“No but they have mixed animal DNA with plants just to see what happens.”   The voice counters.

“Yeah.” I agree, relenting on this point. “”But it was going to happen eventually.”

“Yes, but we made sure it happened at the right time.”  The voice comments.  “It’s what we do.”

“Sure you did.”  I chuckle.  “Like you’re not a manifestation of too much Pepsi and too little sleep cause by the time change this week.”

“Are you so sure?”  The voice asks.  “Maybe I’m from the future communicating to you through your own thoughts inside your mind.”

I take another sip of Pepsi.  “Right.  Uh-huh.  Sure you are.  And I’m the Flamenco King of Zaire.”

“I see the Theta waves are getting to you.”  The voice replies dryly.

“Theta waves. Yeah sure.”

The voice explains, “Theta waves are what we use to communicate across both time and space.  It’s how we can observe different species in different places at different moments in history without interfering with the timeline.”

“Ah.”  I comment, “The almighty ‘Time Directive’.  Just like in Star Trek.   But one thing.  You’re breaking that directive by talking to me.  In essence, you are changing the timeline.  That is, if you were real and not a figment of my imagination.  Overactive imagination.”

“Interesting that you would bring up Star Trek” The voice says. “The Star Trek era of exploration only happens after the population of Earth comes joins together over their political, economic, and religious differences.”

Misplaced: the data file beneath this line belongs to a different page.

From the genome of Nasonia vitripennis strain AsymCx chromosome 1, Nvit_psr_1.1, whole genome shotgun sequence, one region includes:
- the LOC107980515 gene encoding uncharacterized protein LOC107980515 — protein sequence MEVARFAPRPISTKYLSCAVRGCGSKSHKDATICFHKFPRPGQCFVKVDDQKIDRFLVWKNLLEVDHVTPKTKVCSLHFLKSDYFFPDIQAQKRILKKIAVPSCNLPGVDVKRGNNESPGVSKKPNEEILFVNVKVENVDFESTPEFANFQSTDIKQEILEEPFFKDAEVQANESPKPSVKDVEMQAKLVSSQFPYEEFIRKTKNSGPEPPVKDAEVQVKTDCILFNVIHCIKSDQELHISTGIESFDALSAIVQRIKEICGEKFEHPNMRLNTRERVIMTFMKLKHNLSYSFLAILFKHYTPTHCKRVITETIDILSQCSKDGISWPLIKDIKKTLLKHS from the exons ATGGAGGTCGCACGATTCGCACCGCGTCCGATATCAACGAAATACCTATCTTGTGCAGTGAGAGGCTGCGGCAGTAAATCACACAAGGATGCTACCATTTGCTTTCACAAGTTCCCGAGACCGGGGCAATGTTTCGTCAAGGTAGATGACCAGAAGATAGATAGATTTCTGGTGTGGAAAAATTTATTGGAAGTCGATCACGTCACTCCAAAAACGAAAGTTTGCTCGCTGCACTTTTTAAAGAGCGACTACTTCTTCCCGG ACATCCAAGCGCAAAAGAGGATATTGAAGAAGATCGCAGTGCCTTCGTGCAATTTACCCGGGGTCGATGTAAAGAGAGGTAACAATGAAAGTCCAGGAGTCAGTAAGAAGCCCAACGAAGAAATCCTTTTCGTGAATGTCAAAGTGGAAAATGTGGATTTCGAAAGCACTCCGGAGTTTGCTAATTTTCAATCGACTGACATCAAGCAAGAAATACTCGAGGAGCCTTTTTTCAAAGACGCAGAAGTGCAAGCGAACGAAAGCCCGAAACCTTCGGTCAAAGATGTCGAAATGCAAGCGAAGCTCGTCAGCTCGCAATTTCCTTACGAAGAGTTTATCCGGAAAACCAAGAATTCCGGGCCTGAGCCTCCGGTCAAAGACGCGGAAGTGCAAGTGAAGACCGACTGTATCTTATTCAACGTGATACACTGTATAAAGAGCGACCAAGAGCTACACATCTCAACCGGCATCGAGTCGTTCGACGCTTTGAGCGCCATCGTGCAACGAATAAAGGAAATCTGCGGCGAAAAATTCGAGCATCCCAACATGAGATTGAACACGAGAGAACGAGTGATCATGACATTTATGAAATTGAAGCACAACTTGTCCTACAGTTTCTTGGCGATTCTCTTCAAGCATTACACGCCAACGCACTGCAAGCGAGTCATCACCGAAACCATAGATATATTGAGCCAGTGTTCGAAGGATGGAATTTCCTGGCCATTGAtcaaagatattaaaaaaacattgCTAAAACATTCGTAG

“Yeah.”  I counter. “But that only happens after a nuclear war and the influence of Vulcans.”

“Imagine what would happen if that unification never happened.”  The voice offers.  “What untold misery would it bring onto others?  Disease?  War? Genocide?  The wholesale slaughter done to innocents by the thoughtless acts of humans too immature to even conceive of the risks they pose just by stepping onto alien soil? Is this what you would have?”

My mouth tightens before I swig down more Pepsi.  “Dude.  Lighten up.  They’re just stories.”

“Yes they are.  But they can inspire people with degrees or dreams to build the platforms to leave without humanity being ready for it.  That is why you must stop before doing this.”

“Is this why you had Windows do an ungodly long service package to my computer tonight?  Because if that is so, it was not cool!  That damn thing took a half hour out of my writing time.  I hated that!”

The voice rises a little in my head; instinctively I know that’s the best it can do to yell.  “Listen!  If this goes forth, whole planets will die out including Earth.”